This story was originally published in the Anchorage Daily News on Saturday, Dec. 16, 1989.
A KLM Boeing 747 was about 5 miles up and headed for Anchorage on Friday when it flew into a cloud of ash from Redoubt Volcano and its four powerful turbofan engines stopped.
“We went into this steep descent, ” said passenger David Farrell, a 20-year-old West High School graduate coming home for the holidays after studies in London. “It was the worst thing I’ve ever been through, like there was just this weight pulling down on the nose of the plane.
“It was dark. People were screaming, throwing up. It was like you can imagine. Pretty near panic.”
“The stewardesses cried, ‘Everybody put seat belts on,’ ” passenger Karl Schnuerl said. “Some tried. Everybody just held on.”
The aircraft fell for about 12 minutes, dropping from about 25,000 feet to about 13,000 feet, a distance of more than 2 miles. By then, pilot Karl van der Elst and his crew were able to get two engines restarted and brought the plane under control. About 15 minutes later, with all four engines running, van der Elst set flight 867 down on the runway at Anchorage International Airport.
None of the 231 passengers and 13 crew members was injured, according to federal investigators. Mechanics from Boeing were to come to Anchorage later this weekend to determine how badly the engines were damaged by the ash.
Two other aircraft were damaged by encounters with ash during the day, but did not suffer engine failure and landed safely.
The KLM jumbo jet was on a flight from Amsterdam to Tokyo, with a noon stopover to let off 14 passengers in Anchorage. According to investigator Roy Daw of the National Transportation Safety Board, the aircraft was about 75 miles northwest of Anchorage, descending from its cruising level of 39,000 feet, when pilot van der Elst saw what he thought was a dark cloud in front of him.
“He said he saw light and then dark clouds,” Daw said. ”(The ash cloud) was hard to tell. It doesn’t show up on radar.”
Neither the pilot nor KLM officials in Anchorage would talk with reporters Friday.
By the time the aircraft entered the cloud, it was at about 25,000 feet. In the passenger cabin, Schnuerl saw it get black outside his window.
“The captain tells us, ‘It’s the volcano,’ ” Schnuerl said in hesitant English. He and his wife, Maria, both 66, flew to Anchorage from Vienna on Friday to spend the holidays with their daughter, Maria Zeiger, and her family. “Suddenly, it gets dark inside, with smoke.”
The dark, acrid volcanic ash was being sucked into the airplane. Daw said van der Elst realized what he’d flown into and started to climb.
“Ten to 15 seconds later,” Daw said, “all four engines quit.”
“I made sure I did some quick ones,” Farrell said, clasping his hands in front of his face as if in prayer. “Everyone just started screaming and getting sick. It was more than a little scary.”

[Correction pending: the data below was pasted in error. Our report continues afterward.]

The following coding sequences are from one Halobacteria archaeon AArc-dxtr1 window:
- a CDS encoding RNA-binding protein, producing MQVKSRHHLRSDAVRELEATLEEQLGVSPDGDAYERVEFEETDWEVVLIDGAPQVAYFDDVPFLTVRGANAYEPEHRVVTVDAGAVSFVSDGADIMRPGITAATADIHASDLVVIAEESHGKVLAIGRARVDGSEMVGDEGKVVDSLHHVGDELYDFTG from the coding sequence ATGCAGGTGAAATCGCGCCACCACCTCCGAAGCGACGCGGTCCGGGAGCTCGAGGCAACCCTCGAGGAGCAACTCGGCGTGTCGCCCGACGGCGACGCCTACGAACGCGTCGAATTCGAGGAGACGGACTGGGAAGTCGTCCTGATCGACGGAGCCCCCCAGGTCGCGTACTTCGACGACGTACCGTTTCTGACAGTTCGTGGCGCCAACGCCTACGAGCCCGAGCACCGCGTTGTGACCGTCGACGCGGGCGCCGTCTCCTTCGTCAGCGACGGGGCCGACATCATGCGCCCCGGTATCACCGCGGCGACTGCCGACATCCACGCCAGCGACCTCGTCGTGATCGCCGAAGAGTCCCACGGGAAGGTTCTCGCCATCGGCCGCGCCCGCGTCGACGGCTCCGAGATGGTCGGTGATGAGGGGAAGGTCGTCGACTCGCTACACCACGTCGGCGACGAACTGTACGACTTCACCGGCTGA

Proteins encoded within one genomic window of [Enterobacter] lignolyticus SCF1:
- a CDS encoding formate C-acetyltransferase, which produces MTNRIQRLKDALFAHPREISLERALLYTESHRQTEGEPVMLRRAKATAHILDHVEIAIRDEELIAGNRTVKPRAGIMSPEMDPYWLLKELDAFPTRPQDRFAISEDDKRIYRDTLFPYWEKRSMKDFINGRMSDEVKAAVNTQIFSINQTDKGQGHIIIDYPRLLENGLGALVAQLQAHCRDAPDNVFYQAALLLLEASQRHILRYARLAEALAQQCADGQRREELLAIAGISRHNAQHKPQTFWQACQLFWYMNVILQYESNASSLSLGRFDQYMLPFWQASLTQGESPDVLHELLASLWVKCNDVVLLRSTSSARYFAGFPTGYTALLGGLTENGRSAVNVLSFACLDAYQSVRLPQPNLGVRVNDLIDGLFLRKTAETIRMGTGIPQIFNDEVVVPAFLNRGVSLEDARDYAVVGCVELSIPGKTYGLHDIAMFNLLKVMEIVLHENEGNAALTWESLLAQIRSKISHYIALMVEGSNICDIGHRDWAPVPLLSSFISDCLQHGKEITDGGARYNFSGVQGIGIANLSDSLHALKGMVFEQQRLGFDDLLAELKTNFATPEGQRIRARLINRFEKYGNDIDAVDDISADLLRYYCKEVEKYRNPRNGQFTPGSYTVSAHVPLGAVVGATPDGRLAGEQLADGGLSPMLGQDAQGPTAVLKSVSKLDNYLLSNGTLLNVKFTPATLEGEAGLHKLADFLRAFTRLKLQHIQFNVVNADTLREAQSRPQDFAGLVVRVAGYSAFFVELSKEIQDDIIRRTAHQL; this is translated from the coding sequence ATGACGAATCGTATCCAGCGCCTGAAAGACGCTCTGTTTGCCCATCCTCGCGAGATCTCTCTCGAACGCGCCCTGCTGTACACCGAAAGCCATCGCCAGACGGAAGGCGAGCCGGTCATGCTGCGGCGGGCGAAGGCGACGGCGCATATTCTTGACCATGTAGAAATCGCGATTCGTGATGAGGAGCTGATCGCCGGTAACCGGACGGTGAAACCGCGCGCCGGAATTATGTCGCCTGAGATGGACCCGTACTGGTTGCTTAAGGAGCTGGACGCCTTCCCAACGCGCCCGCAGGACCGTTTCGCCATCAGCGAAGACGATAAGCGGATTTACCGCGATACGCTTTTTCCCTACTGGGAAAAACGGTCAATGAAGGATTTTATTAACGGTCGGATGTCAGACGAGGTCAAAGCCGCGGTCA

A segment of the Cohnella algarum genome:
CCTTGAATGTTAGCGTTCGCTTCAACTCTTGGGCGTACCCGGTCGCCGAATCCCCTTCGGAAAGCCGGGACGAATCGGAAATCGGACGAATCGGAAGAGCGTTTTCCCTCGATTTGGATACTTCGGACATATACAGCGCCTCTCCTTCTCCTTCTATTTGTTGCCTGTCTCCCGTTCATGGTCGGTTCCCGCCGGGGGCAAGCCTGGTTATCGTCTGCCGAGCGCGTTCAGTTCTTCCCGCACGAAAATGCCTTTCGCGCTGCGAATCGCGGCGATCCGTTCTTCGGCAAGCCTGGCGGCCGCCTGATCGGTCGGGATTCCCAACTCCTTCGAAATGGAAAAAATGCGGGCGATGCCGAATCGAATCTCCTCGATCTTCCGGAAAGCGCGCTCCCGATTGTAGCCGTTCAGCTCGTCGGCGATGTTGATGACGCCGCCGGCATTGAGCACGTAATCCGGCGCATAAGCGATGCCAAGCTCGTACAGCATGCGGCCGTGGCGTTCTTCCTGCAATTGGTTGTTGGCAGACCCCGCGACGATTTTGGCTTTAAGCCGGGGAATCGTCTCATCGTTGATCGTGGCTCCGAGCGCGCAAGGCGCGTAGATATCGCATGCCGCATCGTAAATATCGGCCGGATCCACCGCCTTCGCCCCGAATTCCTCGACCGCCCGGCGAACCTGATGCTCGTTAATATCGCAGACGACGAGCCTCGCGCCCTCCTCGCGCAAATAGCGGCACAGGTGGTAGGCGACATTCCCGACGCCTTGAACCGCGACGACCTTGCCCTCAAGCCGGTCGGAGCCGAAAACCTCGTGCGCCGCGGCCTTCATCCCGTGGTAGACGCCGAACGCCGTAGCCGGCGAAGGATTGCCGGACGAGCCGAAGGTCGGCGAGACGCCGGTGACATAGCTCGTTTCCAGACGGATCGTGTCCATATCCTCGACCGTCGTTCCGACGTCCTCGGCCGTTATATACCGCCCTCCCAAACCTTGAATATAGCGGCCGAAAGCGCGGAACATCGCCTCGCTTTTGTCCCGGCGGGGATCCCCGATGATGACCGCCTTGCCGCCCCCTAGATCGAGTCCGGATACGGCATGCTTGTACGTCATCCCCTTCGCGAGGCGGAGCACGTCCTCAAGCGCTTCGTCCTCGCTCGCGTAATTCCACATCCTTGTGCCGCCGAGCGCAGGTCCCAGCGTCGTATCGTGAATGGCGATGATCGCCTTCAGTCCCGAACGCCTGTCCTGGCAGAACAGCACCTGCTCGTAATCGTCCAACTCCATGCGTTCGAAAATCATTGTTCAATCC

At 13,000 feet, Daw said, the pilot was finally able to start engines 1 and 2, on the plane’s left wing, “after six or seven tries.” The 747 can be flown on two engines. With power, van der Elst was able to level the craft. Another 2,000 feet, and the other two engines engaged.
Airport fire engines and other emergency vehicles stood by on the north-south runway as the jumbo jet touched down cleanly and taxied to the international terminal.
Even safe on the ground, some passengers were still shaken. Schnuerl touched his wife’s face with his fingertips and said how pale she seemed.
“Es war schrecklich (It was terrible),” Maria Schnuerl said.
Unclear Friday was whether van der Elst knew fully the disaster floating in his flight path. Daw said the pilot said he did not recognize the cloud as ash. However, he was still gathering the day’s flight notices and other information available to KLM to determine what the airline knew.
“He knew about the ash and was advised about it even before he got in the area,” said Paul Steucke, a Federal Aviation Administration spokesman. “The information was the best we could provide with the resources and technology we got.”
The pilot of a British Airways jet scheduled to land in Anchorage at 12:25 p.m. rerouted rather than follow the same path, said Dan Salt, British Airways manager in Alaska.
“In the end it was the captain’s decision,” he said. “He was not happy with the information he was being given. It was the question of the accuracy of it. He was just saying that, ‘(Alaska) doesn’t sound like a place I want to be flying through today.’ ” The plane was rerouted through Seattle, Salt said.
A Korean Airlines jet about 15 minutes behind KLM flight 867 was quickly ordered to detour out of the path by air traffic controllers, according to K.M. Moon, Korean Airlines station manager.
Jet engine failures because of volcanic ash are not uncommon. Twice in 1982, jumbo jets plummeted earthward after flying through ash plumes spewed from Java’s Galunggung volcano, 110 miles southeast of Jakarta. The first was on June 24, when two engines on a British Airways 747 failed and the plane fell 19,000 feet before making an emergency landing. Three weeks later, all four engines of a Singapore Airlines jumbo jet quit, dropping the craft a mile-and- a-half before the pilot could restart them.
Vulcanologist Juergen Kienle, of the University of Alaska Geophysical Institute in Fairbanks, said that volcanic ash melts when it gets into jet engines. The molten silica coats the inside of the engine with glass, which confuses sensitive engine monitoring equipment.
Safety equipment is fooled into thinking the engine is overheating, Kienle said, and an automatic shutdown begins. An alert pilot flying at a high enough altitude can safely restart the engines, Kienle said, but a pilot flying at low elevations might not have enough time to save the airplane.
Daily News reporters Hal Bernton and Craig Medred contributed to this story.